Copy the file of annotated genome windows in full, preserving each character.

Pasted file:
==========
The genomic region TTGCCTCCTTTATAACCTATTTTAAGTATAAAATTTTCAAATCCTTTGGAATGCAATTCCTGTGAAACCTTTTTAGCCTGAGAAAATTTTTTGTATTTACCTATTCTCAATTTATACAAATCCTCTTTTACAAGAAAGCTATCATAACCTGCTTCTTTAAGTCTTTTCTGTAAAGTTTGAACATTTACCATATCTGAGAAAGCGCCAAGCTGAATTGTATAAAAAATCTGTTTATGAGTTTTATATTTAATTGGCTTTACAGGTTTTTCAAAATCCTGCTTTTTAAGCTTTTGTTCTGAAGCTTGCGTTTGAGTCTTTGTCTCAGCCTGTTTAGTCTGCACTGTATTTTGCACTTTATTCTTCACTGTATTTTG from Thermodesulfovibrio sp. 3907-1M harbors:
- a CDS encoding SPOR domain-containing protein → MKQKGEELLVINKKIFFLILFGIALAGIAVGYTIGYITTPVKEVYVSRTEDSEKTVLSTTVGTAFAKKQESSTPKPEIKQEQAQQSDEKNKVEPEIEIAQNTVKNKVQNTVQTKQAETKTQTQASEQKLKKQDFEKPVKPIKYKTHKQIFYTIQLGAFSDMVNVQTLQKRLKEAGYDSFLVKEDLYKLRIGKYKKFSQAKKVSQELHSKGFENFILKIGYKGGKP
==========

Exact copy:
The genomic region TTGCCTCCTTTATAACCTATTTTAAGTATAAAATTTTCAAATCCTTTGGAATGCAATTCCTGTGAAACCTTTTTAGCCTGAGAAAATTTTTTGTATTTACCTATTCTCAATTTATACAAATCCTCTTTTACAAGAAAGCTATCATAACCTGCTTCTTTAAGTCTTTTCTGTAAAGTTTGAACATTTACCATATCTGAGAAAGCGCCAAGCTGAATTGTATAAAAAATCTGTTTATGAGTTTTATATTTAATTGGCTTTACAGGTTTTTCAAAATCCTGCTTTTTAAGCTTTTGTTCTGAAGCTTGCGTTTGAGTCTTTGTCTCAGCCTGTTTAGTCTGCACTGTATTTTGCACTTTATTCTTCACTGTATTTTG from Thermodesulfovibrio sp. 3907-1M harbors:
- a CDS encoding SPOR domain-containing protein → MKQKGEELLVINKKIFFLILFGIALAGIAVGYTIGYITTPVKEVYVSRTEDSEKTVLSTTVGTAFAKKQESSTPKPEIKQEQAQQSDEKNKVEPEIEIAQNTVKNKVQNTVQTKQAETKTQTQASEQKLKKQDFEKPVKPIKYKTHKQIFYTIQLGAFSDMVNVQTLQKRLKEAGYDSFLVKEDLYKLRIGKYKKFSQAKKVSQELHSKGFENFILKIGYKGGKP